How to Think About Missiology

by Ted Esler

As I read for my PhD I noticed that there are categories of missiology. Identifying these categories might help to understand an author’s perspective. I found that there are four broad categories, with a myriad of smaller subcategories underneath them.

1. Observational Missiology

The first of these categories is observational missiology. Historical research and analysis is applied to the question of how Christian movements have formed and grown. In this school of thought, understanding God’s moving through people is essentially a study of Christian history (including what might be happening right now). Getting a comprehensive view of any sort of historical reality is a challenging task. Autobiographies, historical records and accounts, reports from the field, and a great deal of research is a part of this branch of missiology. Bosch is the prototypical author of this category. This category seeks to answer the question of “What happened or is happening?

2.  Applied Missiology

Another category is applied missiology. These authors are most concerned with how Christians should carry on their work. These are prescriptions and recommendations for how church and mission is to be conducted. Often, there is a sociological root to the views expressed by these missiologists. How-to courses and manuals intended for churches or missionaries, prescriptions on church planting strategies, community development paradigms, various “special interest” missiologies (i.e., children at risk, environmentalism) would fall under this broad category. The recent focus on training about church planting movements and disciple making movements is an example of applied missiology. It seeks to answer the question, “How should we go about our work?

3.  Theological Missiology

There is, of course, much theology embedded in the first two categories. However, some missiologists focus more exclusively on the theological basis of mission. Systematic theology, Biblical theology, and other theological pursuits are similar in nature but have distinct emphases that are different from missiology. Examples of this sort of theological missiology includes NT Wright’s, “Jesus and the People of God,” Christopher Wright’s, “The Mission of God,” and a lot of Newbiggen material. The overarching question that theological missiology seeks to answer is “What is mission?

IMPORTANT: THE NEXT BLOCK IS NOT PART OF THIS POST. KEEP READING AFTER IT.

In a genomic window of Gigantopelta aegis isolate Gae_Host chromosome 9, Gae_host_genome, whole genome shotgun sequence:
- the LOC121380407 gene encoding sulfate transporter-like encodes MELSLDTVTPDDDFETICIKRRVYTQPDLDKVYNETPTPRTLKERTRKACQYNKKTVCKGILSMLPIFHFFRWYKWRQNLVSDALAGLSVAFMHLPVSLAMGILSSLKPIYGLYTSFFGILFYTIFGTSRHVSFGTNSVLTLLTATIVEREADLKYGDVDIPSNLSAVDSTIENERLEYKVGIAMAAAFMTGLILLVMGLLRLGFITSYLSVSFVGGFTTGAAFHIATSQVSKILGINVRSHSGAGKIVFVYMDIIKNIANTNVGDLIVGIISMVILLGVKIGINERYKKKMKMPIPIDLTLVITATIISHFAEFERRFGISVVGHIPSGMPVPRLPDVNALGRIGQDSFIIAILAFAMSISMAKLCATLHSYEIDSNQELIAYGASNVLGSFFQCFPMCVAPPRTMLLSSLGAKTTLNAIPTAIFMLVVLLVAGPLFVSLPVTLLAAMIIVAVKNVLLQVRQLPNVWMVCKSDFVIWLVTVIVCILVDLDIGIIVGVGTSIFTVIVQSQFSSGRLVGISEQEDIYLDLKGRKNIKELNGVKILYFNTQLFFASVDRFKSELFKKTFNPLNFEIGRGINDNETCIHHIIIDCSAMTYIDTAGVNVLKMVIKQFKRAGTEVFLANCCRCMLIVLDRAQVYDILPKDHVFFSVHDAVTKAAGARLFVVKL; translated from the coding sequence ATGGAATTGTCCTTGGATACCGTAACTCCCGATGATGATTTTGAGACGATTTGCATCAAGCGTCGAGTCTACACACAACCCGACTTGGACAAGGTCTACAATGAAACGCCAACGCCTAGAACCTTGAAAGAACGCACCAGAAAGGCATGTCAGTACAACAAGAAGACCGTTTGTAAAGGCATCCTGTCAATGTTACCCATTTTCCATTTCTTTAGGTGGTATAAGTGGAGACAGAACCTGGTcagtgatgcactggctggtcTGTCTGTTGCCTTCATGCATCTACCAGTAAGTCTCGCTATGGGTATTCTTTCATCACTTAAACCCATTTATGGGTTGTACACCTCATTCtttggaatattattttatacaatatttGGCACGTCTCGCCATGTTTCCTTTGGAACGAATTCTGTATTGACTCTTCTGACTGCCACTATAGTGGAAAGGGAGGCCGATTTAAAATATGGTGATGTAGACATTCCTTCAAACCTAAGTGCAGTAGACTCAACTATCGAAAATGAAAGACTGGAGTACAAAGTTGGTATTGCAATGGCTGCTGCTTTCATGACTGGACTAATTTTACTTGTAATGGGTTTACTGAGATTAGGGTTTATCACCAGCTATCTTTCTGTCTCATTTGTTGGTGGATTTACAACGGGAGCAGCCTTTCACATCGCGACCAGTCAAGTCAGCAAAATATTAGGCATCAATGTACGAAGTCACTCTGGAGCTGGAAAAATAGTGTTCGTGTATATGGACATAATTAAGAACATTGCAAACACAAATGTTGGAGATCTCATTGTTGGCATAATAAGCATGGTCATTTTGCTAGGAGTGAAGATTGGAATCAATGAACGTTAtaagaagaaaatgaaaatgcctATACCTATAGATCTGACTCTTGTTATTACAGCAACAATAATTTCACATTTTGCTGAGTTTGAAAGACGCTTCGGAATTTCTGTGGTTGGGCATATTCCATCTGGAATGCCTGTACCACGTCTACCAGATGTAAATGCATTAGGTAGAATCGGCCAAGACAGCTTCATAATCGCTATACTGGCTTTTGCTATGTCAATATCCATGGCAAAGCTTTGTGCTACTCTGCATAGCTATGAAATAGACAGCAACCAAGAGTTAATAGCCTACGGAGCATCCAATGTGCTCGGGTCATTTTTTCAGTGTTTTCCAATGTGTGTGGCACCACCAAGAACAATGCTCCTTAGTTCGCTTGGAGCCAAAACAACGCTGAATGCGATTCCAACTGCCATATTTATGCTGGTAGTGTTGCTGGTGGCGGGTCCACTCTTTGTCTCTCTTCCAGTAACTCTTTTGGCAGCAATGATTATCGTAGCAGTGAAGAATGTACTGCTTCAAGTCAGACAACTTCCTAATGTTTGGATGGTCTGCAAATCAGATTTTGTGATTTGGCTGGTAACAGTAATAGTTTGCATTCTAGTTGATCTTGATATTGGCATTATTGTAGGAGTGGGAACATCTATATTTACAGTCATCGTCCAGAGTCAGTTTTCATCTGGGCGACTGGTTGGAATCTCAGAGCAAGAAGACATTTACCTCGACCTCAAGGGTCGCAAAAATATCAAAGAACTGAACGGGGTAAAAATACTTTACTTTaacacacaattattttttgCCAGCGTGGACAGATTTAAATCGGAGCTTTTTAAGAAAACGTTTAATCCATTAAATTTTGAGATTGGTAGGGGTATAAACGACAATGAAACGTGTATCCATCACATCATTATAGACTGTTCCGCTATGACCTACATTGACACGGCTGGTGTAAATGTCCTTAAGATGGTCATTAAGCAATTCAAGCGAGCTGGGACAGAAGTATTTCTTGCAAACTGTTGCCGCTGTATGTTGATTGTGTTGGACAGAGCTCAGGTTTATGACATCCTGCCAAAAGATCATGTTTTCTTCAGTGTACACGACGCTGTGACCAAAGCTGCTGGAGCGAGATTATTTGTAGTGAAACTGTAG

4.  Local Missiology

Local missiology utilizes any of the previous three categories but is tied to an underlying worldview, culture, or region. This might be the author’s own perspective or it might be the authors reflection on another culture. The emergent church authors, for example, are distinctly concerned with postmodern, Western, missiology. It does not translate well to the plains of Africa, where a much different local missiology has developed. Because we are all trapped by our culture, all missiology might be considered local at some level. However, this category is reserved for those authors that are purposefully writing about missiology in a specific context. [As an aside, there seems to be a desire to frame a “global missiology” but I don’t believe one exists. Most of the books on global missiology are actually filled with chapters about local missiologies and how they relate to the broader evangelical church]. Any author who writes on contextualization is wrestling wih local missiology. There are a lot of authors writing in this category. The question being answered, “What does this particular cultural context say about mission?


Unfortunately, we often hear about “methodology without ecclesiology” or “theology without application” and so on. This is what occurs when one of our four categories dominates over the others. Better missiology happens when the above categories are fused together. They are not independent of each other but work together to form a whole. Maybe this should be a fifth category: Good missiology! Hmmm…. I am having a hard time coming up with an author on that one. :>)

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